Welcome to Brick Spotting, one of the more unusual hobbies.
As a keen off-road cyclist and hill-walker, I’d often come across bricks lying around both in the countryside and in urban areas. Many of them had lettering stamped on them, often the names of places from the local area where I live, near Edinburgh in the south east of Scotland. Names like Arniston, Whitehill, Roslin and Preston Grange were all locations known to me, all no more than a few miles from the house. Then on the 11th of August 2013 I decided to would start a new hobby – not brick spotting, but brick collecting. I would start amassing a collection of bricks with different stamps on them, these stamps I later learned were know as brickmarks.
My first expedition into the local woods at Prestonholm, near Bonnyrigg, once a large factory complex, now a disused land fill site, produce a fine starter collection with around 8 bricks unearthed and ready to carry home. It was only when I started to carry them back to the car that I came to realise just how heavy bricks are. A single brick weighs in at around 2.75 kg, that’s around 6 pounds in old money. With four in the rucksack and two carried by hand, I was half way back when I decided enough was enough and soon decided that perhaps a virtual brick collection would take far less effort.
Hiding the bricks in the wood, I nipped back home and returned the following day, by bicycle this time, armed with a digital camera. Soon I had my first dozen brickmarks in the bag, or rather recorded on the media card of the digital camera. Since that day, only some 6 weeks ago, I’ve “spotted” and photographed around 230 brickmarks, mostly from different manufacturers but also including a few brickmark variations as well.
However, there’s more to these simple bricks than just taking photographs of them. Also of great interest is where they came from and some are far travelled indeed.
Most have been produce locally, for example Roslin Colliery and its associated brickworks was once located only a few miles from my home in Bonnyrigg. Sadly, today, as with most colliery brickworks, little trace of them remains above ground. Roslin Brickworks produced a variety of brickmarks including “Roslin”, NCB Roslin” and “Roslin NCB” and I have all three in the collection. No doubt there will be others I’ve yet to discover. The latter two come from the days after nationalisation of the coal industry in the 1940’s, NCB equating to National Coal Board.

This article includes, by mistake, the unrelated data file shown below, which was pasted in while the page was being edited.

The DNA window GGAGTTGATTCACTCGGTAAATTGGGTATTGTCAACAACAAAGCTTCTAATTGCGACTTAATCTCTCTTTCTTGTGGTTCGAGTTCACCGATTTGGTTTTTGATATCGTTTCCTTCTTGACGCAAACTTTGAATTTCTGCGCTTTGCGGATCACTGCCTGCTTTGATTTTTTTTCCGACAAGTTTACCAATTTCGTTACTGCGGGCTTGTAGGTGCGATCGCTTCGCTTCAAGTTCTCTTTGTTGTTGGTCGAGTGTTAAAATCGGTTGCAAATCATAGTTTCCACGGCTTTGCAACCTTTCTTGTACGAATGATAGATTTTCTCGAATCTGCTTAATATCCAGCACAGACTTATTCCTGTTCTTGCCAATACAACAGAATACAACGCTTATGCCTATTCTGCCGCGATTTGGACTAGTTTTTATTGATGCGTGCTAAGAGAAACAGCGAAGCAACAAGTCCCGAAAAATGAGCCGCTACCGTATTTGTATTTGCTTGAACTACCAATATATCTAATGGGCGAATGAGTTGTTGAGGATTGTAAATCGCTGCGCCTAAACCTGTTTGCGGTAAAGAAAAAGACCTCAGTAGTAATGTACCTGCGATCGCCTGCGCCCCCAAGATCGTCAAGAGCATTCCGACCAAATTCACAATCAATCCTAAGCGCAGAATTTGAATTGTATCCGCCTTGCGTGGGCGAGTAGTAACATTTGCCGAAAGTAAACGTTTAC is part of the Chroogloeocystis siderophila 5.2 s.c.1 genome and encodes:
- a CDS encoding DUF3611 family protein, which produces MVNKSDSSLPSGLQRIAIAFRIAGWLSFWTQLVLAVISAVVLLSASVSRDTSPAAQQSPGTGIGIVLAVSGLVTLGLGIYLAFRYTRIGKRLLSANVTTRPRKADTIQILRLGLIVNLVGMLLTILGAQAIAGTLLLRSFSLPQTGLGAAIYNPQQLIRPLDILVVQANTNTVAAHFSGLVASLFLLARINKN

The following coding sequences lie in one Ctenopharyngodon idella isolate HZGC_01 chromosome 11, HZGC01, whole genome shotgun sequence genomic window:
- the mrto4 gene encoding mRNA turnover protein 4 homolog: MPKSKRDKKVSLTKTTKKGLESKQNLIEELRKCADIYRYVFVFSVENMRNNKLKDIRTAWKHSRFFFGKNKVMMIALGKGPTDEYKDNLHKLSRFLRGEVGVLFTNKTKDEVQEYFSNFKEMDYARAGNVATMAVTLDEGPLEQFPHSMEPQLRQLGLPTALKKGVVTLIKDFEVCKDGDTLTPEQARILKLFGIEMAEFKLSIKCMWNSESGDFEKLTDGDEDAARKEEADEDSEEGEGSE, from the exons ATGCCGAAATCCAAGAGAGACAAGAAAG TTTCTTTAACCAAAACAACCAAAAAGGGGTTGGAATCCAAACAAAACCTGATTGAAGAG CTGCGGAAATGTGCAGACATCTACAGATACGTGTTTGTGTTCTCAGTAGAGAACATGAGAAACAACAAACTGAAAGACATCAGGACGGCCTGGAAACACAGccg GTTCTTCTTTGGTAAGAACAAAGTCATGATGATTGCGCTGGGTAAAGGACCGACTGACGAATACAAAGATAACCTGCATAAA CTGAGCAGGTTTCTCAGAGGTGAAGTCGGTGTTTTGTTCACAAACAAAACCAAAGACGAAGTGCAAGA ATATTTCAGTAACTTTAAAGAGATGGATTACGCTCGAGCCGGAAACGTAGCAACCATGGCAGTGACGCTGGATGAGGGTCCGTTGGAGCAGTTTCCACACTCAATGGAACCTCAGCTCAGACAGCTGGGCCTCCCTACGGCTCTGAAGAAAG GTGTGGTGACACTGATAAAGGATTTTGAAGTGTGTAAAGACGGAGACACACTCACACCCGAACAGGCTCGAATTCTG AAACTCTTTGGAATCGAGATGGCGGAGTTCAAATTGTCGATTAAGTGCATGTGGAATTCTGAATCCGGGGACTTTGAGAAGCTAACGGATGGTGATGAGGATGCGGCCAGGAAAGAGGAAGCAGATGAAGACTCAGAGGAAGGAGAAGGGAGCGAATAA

The majority of brickmarks recorded have come from Central Scotland, ranging from Glasgow in the west to around Edinburgh in the east, with a few from across the Firth of Forth in Fife. Others hail from Northumberland in the North of England, as well as further south in Accrington, Lancashire. The most southerly brickmark found so far comes from J. H. Sankey & Son, Essex Wharf, Canning Town, London. Most travelled are two “ballast bricks” one from Abbotsford, British Columbia and the other from Messrs Gladding, McBean and Co., Glendale, California. Ballast brick were used as ships ballast but more of that another time.
But why spot bricks, I hear you ask? What is the point of going out looking for old brickmarks? Well, there are plenty of reasons for going brick spotting.
Firstly, it gets you out and about in a wide variety of places where bricks might be found. You can find bricks just about anywhere, even a simple stroll along the beach many reveal old bricks just lying there waiting to be found. In fact, the coast can provide places where you may find literally hundreds of different bricks and their brickmarks. Locations where land has been reclaimed or where rubble has been tipped for coastal erosion prevention are particularly good.
Brick spotting also give you purpose, it gives you something to do. There is also a virtually limitless range and variety of brickmarks out there just waiting to be found. In Scotland alone there are known to have existed over 250 different brickworks, each producing bricks stamped with their own brickmarks. Brick spotting is also very in-expensive, requiring little in the way of tools or equipment, although you will need a digital camera should you wish to record your finds. One very useful tool is what I’ve come to call a brick-hook, actually a tool for hand-weeding the moss from between the pavers on driveways – comes in very handy for turning bricks over to reveal their brickmark, if it has one that is, as not all bricks carry a brickmark.
Another reason to go brick spotting is the sheer joy of spotting another brickmark for the collection. There is nothing better than turning a brick over, washing off the sand and finding a new brickmark. Like any pastime that requires the amassing or gathering on items, for example, stamp collecting, you can soon become, shall we say, enthusiastic, about collecting. It would not be untruthful to say that the words obsession and addiction might also come into play. But what’s wrong with that?